Sylvain Chavanel: "I had legs of fire."
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Monday, April 04, 2011

Sylvain Chavanel: "I had legs of fire."

by Jered Gruber at 3:55 AM EST   comments
Categories: Pro Cycling, Spring Classics, Tour of Flanders
 
Quick-Step rider comes painfully close to the win in Meerbeke

Heading into Sunday's Ronde van Vlaanderen, Leopard Trek's Fabian Cancellara was the unquestioned favorite with a small army of major stars snapping at his heels: Tom Boonen, Philippe Gilbert, Juan Antonio Flecha, and more.

Considering the class in the race and the class within his own team, it was worth noting when Quick-Step manager, Patrick Lefevere, pointed a finger at not his Belgian superstar, but the Frenchman, Sylvain Chavanel, as the rider to watch on Sunday.

It turned out to be a brilliant pick, as Chavanel defined the proceedings in the race at nearly every critical juncture. Last year's Tour de France double stage winner jumped clear of the field on the climb that often signifies the opening of the race proper: the Oude Kwaremont. From there, it was the Chavanel show with the Quick-Step rider at the head of affairs for the next 87 kilometers.

"I had legs of fire," said Chavanel to L'Eqipe. "I wanted to anticipate the race, so I initiated the fight early. I'm a notch below Cancellara, Boonen, and Gilbert on the bergs. Since the beginning of this season, the riders that anticipate the race have been rewarded."

In the end though, he came a frustrating second to Saxo Bank's rejuvenated Belgian, Nick Nuyens. There was no question that Chavanel was on a great day and to come so agonizingly close must have been difficult to bear - that much was clear in his post-race comments.

"To come so close is infuriating. I will sleep badly for sure, because I consider the Ronde as one of the best races in the world. When you belong to a team like Quick-Step, the Flemish races are very important, and second is disappointing."

For Chavanel, his final two hundred meters could have gone a myriad different ways, but like a choose your own adventure book gone awry, he stayed a bit too long on Cancellara's fading wheel while Nuyens moved right, he then moved right with Cancellara, tried to come around him, only to find the door closed. He moved right the second time in his attempt to come around Nuyens for the win, but that door too swung shut as well, and Chavanel could only wave an arm in frustration at the closed doors all around him, and the win that slipped way.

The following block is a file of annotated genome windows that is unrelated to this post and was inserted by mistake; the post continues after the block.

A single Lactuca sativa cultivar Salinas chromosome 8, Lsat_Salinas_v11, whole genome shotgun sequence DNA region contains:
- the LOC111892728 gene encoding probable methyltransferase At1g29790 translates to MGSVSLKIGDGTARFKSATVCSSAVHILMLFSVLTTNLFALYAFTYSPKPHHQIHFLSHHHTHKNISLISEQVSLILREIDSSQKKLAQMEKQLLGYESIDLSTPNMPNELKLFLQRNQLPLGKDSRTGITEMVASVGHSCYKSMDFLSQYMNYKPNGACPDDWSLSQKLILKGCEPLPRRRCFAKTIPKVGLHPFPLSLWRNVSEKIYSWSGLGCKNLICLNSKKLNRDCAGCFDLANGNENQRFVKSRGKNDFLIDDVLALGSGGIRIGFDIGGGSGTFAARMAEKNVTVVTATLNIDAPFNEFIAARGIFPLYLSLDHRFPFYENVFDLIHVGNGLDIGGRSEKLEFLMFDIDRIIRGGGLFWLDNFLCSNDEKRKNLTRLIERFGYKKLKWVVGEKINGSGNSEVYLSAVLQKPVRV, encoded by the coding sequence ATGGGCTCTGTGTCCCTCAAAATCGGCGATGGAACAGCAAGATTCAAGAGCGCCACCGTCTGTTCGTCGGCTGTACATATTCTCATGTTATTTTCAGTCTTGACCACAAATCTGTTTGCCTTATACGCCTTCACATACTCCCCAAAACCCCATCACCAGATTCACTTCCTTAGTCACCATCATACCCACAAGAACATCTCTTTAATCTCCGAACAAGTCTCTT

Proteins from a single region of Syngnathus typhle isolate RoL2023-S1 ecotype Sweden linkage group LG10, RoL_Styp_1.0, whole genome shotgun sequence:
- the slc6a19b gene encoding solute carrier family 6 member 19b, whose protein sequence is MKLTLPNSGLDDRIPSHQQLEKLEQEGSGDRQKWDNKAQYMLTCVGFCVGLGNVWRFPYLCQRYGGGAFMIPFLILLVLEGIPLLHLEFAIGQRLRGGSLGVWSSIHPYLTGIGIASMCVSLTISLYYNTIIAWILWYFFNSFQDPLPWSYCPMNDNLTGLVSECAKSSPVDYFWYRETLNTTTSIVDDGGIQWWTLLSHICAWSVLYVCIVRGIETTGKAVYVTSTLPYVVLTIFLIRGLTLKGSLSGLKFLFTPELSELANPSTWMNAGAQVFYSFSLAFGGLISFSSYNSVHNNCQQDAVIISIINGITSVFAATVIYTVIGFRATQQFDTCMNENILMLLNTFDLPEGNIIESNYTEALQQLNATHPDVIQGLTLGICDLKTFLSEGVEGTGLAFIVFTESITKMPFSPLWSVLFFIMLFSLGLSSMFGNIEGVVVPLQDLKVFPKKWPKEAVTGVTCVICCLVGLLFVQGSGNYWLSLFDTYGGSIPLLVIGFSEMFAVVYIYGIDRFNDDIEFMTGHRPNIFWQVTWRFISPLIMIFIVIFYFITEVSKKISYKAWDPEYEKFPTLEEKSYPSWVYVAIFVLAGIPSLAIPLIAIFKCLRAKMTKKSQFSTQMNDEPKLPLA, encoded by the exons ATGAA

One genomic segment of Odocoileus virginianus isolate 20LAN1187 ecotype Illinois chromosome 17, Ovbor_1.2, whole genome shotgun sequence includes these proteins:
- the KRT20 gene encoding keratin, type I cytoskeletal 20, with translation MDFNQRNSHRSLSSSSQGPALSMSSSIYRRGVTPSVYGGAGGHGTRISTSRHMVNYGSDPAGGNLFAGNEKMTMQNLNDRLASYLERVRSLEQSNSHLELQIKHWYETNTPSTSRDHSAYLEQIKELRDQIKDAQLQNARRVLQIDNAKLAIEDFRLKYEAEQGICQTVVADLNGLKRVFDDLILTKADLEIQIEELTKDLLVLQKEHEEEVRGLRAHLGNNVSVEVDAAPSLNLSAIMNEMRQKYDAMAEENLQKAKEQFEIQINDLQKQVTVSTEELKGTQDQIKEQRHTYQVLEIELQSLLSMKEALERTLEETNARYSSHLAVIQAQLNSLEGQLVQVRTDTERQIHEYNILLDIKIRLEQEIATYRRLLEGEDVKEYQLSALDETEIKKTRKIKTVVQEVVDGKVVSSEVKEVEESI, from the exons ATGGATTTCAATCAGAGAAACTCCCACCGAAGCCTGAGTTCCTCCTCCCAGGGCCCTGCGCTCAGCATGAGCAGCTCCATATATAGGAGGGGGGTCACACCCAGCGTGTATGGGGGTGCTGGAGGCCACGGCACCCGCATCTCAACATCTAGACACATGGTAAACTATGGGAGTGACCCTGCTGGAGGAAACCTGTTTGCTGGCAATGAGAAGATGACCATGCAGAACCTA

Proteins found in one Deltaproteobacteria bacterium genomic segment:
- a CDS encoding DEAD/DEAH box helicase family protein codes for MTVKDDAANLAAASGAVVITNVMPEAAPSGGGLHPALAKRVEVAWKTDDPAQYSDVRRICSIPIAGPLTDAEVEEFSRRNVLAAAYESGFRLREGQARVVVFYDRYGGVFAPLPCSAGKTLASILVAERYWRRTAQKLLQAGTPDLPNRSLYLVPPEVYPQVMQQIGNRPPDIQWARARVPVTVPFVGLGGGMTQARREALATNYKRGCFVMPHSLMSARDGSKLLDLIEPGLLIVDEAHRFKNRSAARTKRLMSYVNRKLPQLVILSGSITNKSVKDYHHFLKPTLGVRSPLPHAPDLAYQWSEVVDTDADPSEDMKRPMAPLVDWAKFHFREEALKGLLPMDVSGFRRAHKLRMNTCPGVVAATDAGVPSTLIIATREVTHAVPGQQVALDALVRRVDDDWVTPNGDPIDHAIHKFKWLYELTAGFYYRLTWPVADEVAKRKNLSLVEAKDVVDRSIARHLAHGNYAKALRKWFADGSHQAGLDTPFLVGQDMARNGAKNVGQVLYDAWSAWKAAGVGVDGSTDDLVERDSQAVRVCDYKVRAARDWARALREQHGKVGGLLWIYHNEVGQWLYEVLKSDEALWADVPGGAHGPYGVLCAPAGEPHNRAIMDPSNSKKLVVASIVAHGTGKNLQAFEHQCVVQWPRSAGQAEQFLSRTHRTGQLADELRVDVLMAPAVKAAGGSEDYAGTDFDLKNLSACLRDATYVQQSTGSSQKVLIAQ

Sometimes a sprint can be salvaged after one errant move, but two? The chances are slim, but Chavanel still almost managed to overcome the two moments of pause. Almost doesn't get your name written in the Ronde record books though.

"I'll rethink the scenario, especially in a sprint when I was forced to cut my effort twice."

While his sprint choices will likely get the most direct questioning, Chavanel can also consider two other race-defining choices - but both were out of his hands, and both happened in rapid succession.

Tom Boonen attacked on the Haeghoek section of cobbles leading into the Leberg. The two-time Flanders champion made a solid move, but by the time the racers turned off the Haeghoek, Cancellara was back in the lead, in command, and getting ready to attack for the first time on the Leberg, which would be in about 20 seconds.

It can be said that Boonen's aggression led immediately to Cancellara's retaliation, exactly what you don't want when your teammate is at the head of the race, and exactly what you don't want when you can't hold on to the wheel of the strongest rider in the race.

At the time of his post-race interview, Chavanel wasn't able to comment on his teammate's riding, as he hadn't seen the footage, but he's probably at least a bit miffed this morning.

"I have not seen the pictures. There are journalists who have told me that Tom attacked, and then put Cancellara into orbit. I am a little lost, even a little surprised when I hear that. If it's true, we will talk with the team early next week."

With Cancellara launched, it was only a matter of time before he'd connect with the lone leader. The connection occurred on the Valkenberg, and it was immediately apparent that Cancellara would have a lonely slog ahead of him, as Chavanel was not working. That wasn't the former French champion's choice though. Those were team orders.

"When Fabian Cancellara bridged up to me, I found it very sad that I could not participate. I defended the team tactics, as Tom Boonen was behind me, and he could possibly win in the sprint," said the 31 year old to Het Laatste Nieuws.

With his ride from Sunday, there's no doubt we'll be hearing more from Chavanel next Sunday at Paris-Roubaix. The real question, however, is whether the Frenchman in a Belgian team will get the respect he deserves as a legitimate favorite for the win. Will he get the chance to ride for the win if he gets in the same position next weekend?

 

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